Bilbo sighed and stood up, coming round the table to Frodo's side. He scooted a chair close to his nephew and looked him steadily in the eye. "I did you no favours, lad, bringing you into this mess. Your cousin Otho seems to be more wretched and devious than I would have credited even a Sackville-Baggins. I suspect... suspect, mind you, for I have no evidence other than my own intuition... that he is the one who has initiated this campaigne against you. He never struck me before as being very clever or particularly greedy, before I left with the dwarves, that is. But somehow, since I have returned, his desire for Bag End and my position has increased, and his honour and conscious, such as it was, has appearently decreased in porportion. I wonder what has wrought this change upon him? That is my riddle."


Part Two, No Secrets

Ted returned from Sackville on foot, cutting through fields and yards in his haste. If his father noticed he was gone, he would earn a lick or two from his belt for it. It would be worth it and he wouldn't tell where he had been, but still, why risk the pain?

The gold coin was a weight in his pocket; it felt good. He wanted more and he smiled to know that he would be able to get more and serve himself as well. The Hill of Bag End was loaded with such loot, it was often said. Gold and jools, whatever those were, and fine things beyond imagination. All he had to do for now was watch, listen and report. He hoped that soon he would be asked to do more. His palms itched to get hold of that sassy Baggins upstart again!

But Mr Sackville-Baggins had been clear; he was not to tangle with Frodo again. Indeed, he had been encouraged to make peace and gain Frodo's trust. More would be said in his hearing, if he was considered a friend. Ted doubted that this would occur. For all his foolishness and sentimentality, Frodo was not stupid. A touch too forgiving and gullible, though, and that could work to Ted's advantage. After a piece of time, there was a chance that Ted could work his way into Frodo's circle of friends.

So he shelved his hatred and placed his desire for revenge deep in his heart, and he fed it with every bitter thought he had and every imagined slight he felt. A fair face he would show, until the day came for the come-uppance. On that day, Frodo Baggins would reap a grim harvest.


Samwise closed the backdoor of Bag End carefully, taking his time making his way home. It had been a long day, and he wanted to think over the things that had happened. He wasn't all together sure he understood what had happened to Mr Frodo, but he knew that Ted Sandyman would not consider the matter closed, even after a beating. Sam had had trouble with that hobbit before.

He walked through the garden, taking a detour to his home in Bagshot Row. The night had fallen softly, and the ground was still warm from the summer sun. Fireflies danced in the trellises, and there was a sound like bells or soft music, coming perhaps from across the Water where the Green Dragon Inn lay, full of merrymaking hobbits.

Samwise twisted his ear and listened again. Yes, there were voices... but it wasn't an echo from the Inn that he heard. There were distinct voices, and they were coming from the further corner of the garden.

Sam approached cautiously, hefting a shovel he had picked up from where he had left it earlier. He crept into the garden, looking through the darkenss for intruders. The voices had fallen silent, and only the winking of the fireflies lit the grounds. There was no one there.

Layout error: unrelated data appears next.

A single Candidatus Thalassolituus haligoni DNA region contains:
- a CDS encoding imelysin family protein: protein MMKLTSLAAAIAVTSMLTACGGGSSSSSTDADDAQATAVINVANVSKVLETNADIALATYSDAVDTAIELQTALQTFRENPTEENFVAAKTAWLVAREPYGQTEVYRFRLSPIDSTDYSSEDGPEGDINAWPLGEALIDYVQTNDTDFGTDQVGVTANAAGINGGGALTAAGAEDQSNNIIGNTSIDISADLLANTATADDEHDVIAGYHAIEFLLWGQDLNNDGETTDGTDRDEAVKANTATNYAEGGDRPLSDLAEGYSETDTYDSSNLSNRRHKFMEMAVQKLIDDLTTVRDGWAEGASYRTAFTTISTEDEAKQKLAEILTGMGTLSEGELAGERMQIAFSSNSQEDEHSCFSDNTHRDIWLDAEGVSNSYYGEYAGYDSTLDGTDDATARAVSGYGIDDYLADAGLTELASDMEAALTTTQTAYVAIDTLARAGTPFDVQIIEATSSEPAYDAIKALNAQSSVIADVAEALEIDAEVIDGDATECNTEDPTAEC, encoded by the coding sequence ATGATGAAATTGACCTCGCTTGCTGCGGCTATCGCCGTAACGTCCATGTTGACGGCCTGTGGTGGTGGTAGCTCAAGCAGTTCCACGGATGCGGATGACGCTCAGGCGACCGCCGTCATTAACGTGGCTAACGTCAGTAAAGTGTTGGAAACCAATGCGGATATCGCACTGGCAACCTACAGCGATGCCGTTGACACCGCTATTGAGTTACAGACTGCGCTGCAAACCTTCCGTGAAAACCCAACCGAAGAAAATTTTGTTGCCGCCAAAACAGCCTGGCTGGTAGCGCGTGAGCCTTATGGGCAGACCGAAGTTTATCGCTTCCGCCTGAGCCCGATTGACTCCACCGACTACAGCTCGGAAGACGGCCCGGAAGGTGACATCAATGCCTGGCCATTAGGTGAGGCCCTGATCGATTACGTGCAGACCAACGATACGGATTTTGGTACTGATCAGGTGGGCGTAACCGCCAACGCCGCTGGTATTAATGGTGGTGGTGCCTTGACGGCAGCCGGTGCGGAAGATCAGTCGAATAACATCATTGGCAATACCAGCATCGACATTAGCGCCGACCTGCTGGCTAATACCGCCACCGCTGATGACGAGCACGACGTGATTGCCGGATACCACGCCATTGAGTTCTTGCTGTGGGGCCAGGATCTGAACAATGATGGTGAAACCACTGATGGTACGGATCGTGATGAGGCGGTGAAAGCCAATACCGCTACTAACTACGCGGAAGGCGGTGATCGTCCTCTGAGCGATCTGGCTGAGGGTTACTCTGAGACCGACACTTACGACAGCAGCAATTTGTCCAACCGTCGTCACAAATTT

Sam shrugged and turned, toting his shovel home. Too much to think about, and now he was hearing things. It was time for Samwise Gamgee to get some sleep.

When the hobbit was well away, the short fat shrubery slapped a thick limb across a ropy arm of ivy that grew nearby. "Speaking you always too loud, Stint! Discovered you will be one day, and not there to save you shall Ah be, perhaps! Doing you then what Ah cannot guess!"

Stint unwound himself from the trellis. "I wouldn' speak so loud if you wouldn' argue with me, Firtle. Besides, I don't believe that you'd leave me so. Together we're bound, to look after our aewn. Now we've more aewn to look after! This is fun! We shoulda left the Grove long ago!"

"Shh! There again you go shouting! Quiet be! Walking around the garden go! Round the delving Ah shall go, keeping away all shadows. For this we followed him here, and so we shall do."

"He spoke to us!" cackled Stint, who clasped his mouth shut to stiffle the shrill giggle of joy, "He knows we are here, and he didn't send us away! O sweet little aewn Frodo! How glad I am, to have found him!"

Firtle nodded and went on his walk. He could still hear Stint talking to himself excitedly. Lucky they were, the sprite reflected as he waddled past the glazed windows, that these creatures slept deeply and did not hear with ears of a predator.

The hour of darkest night was approaching. Now was the busiest time for the sprites. For dangers there were, small and unseen, that they drove away with word and barb. Firtle prepared his bow and quiver of darts, each tipped with numbing sap. Any creature touched by this sap would suffer paralysis of the limbs. If enough barbs found a target, it would fall stunned.

The sprites employed their craft to fend off the airs and humours of lost spirits, who rode the winds of mortal lands and would seek places to rest and bring mischief at times. Firtle knew that mortals could not see these spirits. Elves could see them, but they did not pay them heed for they were mostly harmless. Firtle kept them away from his new charge, and drove away ones he found rooted there, that fed on the life-force of Bag End. The halflings contributed to this force, and the Hill itself was, of course, living earth. A special place with a magic of its own, it was, and Firtle and Stint had their woody hands full protecting it.